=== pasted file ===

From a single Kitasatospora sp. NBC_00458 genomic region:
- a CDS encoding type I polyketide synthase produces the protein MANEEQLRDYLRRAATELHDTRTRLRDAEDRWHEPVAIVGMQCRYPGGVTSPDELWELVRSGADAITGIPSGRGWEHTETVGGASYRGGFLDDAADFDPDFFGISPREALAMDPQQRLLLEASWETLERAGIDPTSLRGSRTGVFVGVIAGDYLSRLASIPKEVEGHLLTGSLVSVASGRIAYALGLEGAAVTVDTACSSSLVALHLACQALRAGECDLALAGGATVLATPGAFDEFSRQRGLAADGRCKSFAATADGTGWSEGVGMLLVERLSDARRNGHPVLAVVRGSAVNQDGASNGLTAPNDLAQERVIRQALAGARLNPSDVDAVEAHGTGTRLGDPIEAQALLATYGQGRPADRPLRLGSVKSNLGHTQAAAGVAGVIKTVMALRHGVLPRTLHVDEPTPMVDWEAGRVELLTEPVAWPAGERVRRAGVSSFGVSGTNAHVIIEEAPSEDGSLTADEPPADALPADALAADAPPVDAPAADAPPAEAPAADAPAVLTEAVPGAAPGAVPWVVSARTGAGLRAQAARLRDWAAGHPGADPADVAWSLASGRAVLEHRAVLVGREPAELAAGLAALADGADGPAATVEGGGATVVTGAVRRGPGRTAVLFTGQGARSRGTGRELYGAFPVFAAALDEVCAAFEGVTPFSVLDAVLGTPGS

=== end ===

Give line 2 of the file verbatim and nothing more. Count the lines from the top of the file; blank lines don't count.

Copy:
- a CDS encoding type I polyketide synthase produces the protein MANEEQLRDYLRRAATELHDTRTRLRDAEDRWHEPVAIVGMQCRYPGGVTSPDELWELVRSGADAITGIPSGRGWEHTETVGGASYRGGFLDDAADFDPDFFGISPREALAMDPQQRLLLEASWETLERAGIDPTSLRGSRTGVFVGVIAGDYLSRLASIPKEVEGHLLTGSLVSVASGRIAYALGLEGAAVTVDTACSSSLVALHLACQALRAGECDLALAGGATVLATPGAFDEFSRQRGLAADGRCKSFAATADGTGWSEGVGMLLVERLSDARRNGHPVLAVVRGSAVNQDGASNGLTAPNDLAQERVIRQALAGARLNPSDVDAVEAHGTGTRLGDPIEAQALLATYGQGRPADRPLRLGSVKSNLGHTQAAAGVAGVIKTVMALRHGVLPRTLHVDEPTPMVDWEAGRVELLTEPVAWPAGERVRRAGVSSFGVSGTNAHVIIEEAPSEDGSLTADEPPADALPADALAADAPPVDAPAADAPPAEAPAADAPAVLTEAVPGAAPGAVPWVVSARTGAGLRAQAARLRDWAAGHPGADPADVAWSLASGRAVLEHRAVLVGREPAELAAGLAALADGADGPAATVEGGGATVVTGAVRRGPGRTAVLFTGQGARSRGTGRELYGAFPVFAAALDEVCAAFEGVTPFSVLDAVLGTPGS